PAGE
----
S-3164 /A-4987 (Gopal / Singleton / Houghtaling / Vainieri Huttle / Giblin) – This bill creates the New Jersey Legislative Youth Council. The council would provide a forum for the youth of this State to participate in the democratic process; to advise the Legislature and its committees, commissions, and task forces on the perspectives, opinions, needs, development, and welfare of the youth of the State; and on the most effective and efficient policies, programs, and services that the State could provide for the youth of this State. The council would also research, analyze, discuss, and make specific recommendations in the areas of civics education; drugs and substance abuse; emotional and physical health; employment and economic opportunities; environmental protection; gun violence and school safety; homelessness and poverty; mental health; safe environment for youth; sexual harassment and violence; youth services; and youth bias and hate crimes. In each two-year term of the New Jersey Legislature, the council would submit in writing a series of policy recommendations to the President of the Senate, the Speaker of the General Assembly, the Minority Leader of the Senate and the Majority Leader of the General Assembly. The council could express its position publicly on legislation pending before the New Jersey Legislature that is directly relevant to the needs, development, and welfare of the youth of this State. NJPSA supported this legislation.
School District Regionalization – Establishes Grant Program
S-3488 (Sweeney / Gopal / O’Scanlon) – Originally Conditionally Vetoed by Governor Murphy, both Houses of the Legislature concurred with the Governor’s recommendations and sent the bill back to his desk on January 10th. This bill would create a grant program within the Division of Local Government Services in the Department of Community Affairs, the purpose of which is to provide for the reimbursement of eligible costs associated with conducting feasibility studies that support the creation of meaningful and implementable plans to form or expand regional school districts. Under the bill, the division may retain one percent of the amounts appropriated or otherwise made available for the program for the purpose of offsetting the administrative expenses of the program. The bill amends a section of P.L.2018, c.67, commonly referred to as “S-2,” to provide financial relief to districts provided approval or preliminary approval under the grant program which have a positive State aid differential and are currently subject to State aid reductions. Under the bill, a school district that is a regional school district created following the approval of a grant application will, from the first full school year following the creation of the regional school district through the 2028-2029 school year, receive State school aid in an amount that is the greater of: the amount of State school aid that the newly created regional school district would receive as a regional school district; or the sum of the amount of State school aid received by each school district constituting the newly created regional school district prior to the creation of the regional school district. NJPSA was able to negotiate important amendments to this bill as it was originally drafted.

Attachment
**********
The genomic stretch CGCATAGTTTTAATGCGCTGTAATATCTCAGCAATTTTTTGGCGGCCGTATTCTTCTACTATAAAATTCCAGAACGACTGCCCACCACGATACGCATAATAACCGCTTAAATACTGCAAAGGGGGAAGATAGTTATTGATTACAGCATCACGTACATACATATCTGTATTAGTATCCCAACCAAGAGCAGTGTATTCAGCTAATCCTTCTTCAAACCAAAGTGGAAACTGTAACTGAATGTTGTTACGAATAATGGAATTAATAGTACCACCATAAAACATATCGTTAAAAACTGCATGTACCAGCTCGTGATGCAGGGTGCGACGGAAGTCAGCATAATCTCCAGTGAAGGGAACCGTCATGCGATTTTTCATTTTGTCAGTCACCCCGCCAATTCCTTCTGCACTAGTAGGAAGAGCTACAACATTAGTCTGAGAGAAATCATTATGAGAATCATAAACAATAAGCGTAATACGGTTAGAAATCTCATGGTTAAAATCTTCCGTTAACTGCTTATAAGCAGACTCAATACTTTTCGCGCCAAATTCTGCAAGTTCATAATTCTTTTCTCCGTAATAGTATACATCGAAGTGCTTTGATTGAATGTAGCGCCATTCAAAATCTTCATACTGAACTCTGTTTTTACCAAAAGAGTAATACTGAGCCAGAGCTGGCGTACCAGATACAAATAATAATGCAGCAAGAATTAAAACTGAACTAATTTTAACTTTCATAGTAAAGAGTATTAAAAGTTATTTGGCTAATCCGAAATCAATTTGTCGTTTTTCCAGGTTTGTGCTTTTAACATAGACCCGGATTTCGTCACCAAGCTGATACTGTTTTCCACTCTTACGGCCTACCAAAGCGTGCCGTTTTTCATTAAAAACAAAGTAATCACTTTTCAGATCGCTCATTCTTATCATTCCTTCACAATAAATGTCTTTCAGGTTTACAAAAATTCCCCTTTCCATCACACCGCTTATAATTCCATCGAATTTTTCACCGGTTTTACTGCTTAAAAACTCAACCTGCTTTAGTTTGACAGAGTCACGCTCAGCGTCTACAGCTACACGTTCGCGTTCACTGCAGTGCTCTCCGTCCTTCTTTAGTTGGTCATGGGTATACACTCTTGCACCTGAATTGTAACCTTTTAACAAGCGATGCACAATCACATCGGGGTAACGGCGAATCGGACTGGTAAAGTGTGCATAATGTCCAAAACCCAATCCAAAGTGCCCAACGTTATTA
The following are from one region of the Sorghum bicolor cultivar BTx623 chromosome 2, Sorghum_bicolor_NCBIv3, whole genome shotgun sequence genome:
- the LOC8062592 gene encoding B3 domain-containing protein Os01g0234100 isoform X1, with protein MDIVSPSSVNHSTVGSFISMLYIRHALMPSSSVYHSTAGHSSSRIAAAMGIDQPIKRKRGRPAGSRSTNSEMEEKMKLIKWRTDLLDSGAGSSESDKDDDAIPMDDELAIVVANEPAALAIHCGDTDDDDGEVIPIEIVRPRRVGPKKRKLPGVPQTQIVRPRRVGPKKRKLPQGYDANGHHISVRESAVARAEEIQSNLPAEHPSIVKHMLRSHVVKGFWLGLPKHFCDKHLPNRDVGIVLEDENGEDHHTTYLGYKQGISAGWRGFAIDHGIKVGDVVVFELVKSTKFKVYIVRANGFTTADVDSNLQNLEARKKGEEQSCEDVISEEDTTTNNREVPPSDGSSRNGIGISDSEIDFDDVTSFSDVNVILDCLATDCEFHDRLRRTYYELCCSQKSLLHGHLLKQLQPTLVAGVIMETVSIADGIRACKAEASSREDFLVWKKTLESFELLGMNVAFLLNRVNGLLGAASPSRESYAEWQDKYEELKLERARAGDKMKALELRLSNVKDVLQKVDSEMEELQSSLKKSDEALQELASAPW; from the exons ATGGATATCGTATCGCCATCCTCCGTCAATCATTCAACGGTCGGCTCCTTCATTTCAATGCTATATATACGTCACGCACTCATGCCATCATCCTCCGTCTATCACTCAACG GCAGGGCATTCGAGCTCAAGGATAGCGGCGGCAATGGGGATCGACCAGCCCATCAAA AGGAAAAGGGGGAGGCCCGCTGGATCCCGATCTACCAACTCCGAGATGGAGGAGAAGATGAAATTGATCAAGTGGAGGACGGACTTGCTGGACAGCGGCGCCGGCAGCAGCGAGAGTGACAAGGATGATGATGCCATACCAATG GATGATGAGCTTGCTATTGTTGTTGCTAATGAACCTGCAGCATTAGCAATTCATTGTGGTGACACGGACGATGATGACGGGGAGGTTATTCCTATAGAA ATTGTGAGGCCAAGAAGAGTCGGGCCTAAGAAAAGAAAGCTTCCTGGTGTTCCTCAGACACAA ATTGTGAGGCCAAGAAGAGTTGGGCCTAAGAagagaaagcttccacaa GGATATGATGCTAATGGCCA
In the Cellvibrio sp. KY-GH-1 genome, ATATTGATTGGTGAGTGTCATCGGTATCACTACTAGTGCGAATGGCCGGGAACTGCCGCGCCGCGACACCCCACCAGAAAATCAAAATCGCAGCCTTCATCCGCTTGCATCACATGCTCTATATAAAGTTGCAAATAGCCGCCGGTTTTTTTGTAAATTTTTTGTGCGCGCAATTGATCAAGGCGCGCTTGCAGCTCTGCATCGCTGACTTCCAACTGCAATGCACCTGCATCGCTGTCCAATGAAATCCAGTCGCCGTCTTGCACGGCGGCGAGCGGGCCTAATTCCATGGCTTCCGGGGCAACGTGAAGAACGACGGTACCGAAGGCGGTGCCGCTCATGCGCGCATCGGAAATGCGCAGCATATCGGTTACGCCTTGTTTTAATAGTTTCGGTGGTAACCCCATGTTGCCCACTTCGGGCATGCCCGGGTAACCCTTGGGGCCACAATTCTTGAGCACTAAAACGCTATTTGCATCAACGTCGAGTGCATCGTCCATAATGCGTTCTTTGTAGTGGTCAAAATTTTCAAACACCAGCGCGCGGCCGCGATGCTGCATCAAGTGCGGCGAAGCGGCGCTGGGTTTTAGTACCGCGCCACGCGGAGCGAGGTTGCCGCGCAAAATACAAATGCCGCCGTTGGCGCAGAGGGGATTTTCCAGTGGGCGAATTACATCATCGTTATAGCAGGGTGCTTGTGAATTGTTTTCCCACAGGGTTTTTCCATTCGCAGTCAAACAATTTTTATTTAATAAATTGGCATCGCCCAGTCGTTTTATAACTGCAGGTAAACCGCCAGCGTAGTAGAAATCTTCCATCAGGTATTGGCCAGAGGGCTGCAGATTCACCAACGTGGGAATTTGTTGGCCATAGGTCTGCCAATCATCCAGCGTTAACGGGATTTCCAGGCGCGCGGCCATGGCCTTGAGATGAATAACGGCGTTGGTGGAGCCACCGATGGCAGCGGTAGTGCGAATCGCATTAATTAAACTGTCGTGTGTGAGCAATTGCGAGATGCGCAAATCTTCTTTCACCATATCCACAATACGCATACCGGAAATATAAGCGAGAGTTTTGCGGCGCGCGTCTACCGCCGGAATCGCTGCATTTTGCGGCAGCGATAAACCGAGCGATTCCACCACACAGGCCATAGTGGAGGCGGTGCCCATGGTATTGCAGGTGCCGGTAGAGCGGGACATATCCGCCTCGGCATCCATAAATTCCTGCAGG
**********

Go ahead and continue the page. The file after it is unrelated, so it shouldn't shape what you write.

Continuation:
Permits Retired Teacher to Return to Employment for Upto 2 Years Without Reenrollment in TPAF
S-3685 /A-5576 (Ruiz / Codey / Jasey / Lampitt) – This bill would permit a teacher or a professional staff member providing special services, including but not limited to a speech language specialist or a therapist, who retired from the Teachers’ Pension and Annuity Fund (TPAF) to return to work full time with a board of education in a position of critical need, as determined by the State Commissioner of Education, without being reenrolled in the TPAF if reemployment commences during the remainder of the 2021-2022 school year and the entirety of the 2022-2023 school year. If the retired teacher or the retired professional staff member returns to work with the former employer, it must occur more than 180 days after the retirement. This bill will permit the teacher or professional staff member to receive the TPAF retirement allowance as well as a salary. The bill permits the return to work under a contract for one year, which may be renewed only for one additional year. The total period of reemployment with any individual board of education must not exceed a two-year period, unless so approved by the Commissioner of Education as being in the best interests of the school district. Under the bill, the former member’s retirement must have been a bona fide retirement and any employment or reemployment under the bill must not be prearranged before retirement.This Act would take effect immediately. NJPSA Supported this Legislation as amended.
Requires School Districts to Provide Instruction on History and Contributions of Asian Americans and Pacific Islanders as Part of Implementation of NJSLS in Social Studies
S-4021 (Gopal / Ruiz / Mukherji) – This bill requires a board of education to include instruction on the history and contributions of Asian Americans and Pacific Islanders in an appropriate place in the curriculum of students in grades kindergarten through 12 as part of the district’s implementation of the New Jersey Student Learning Standards in Social Studies. The bill would also require a board of education to have policies and procedures in place pertaining to the selection of instructional materials that comply with the provisions of this bill. In adopting materials for use in the school district, a board of education would be required to adopt inclusive instructional materials that portray the cultural and economic diversity of Asian Americans and Pacific Islanders. The bill would further require a board of education to seek the assistance and advice of the Commission on Asian Heritage in fulfilling the requirements of the bill. NJPSA Supported this Legislation as amended.
Stay Tuned to see if all of these bills are signed into law by January 18th!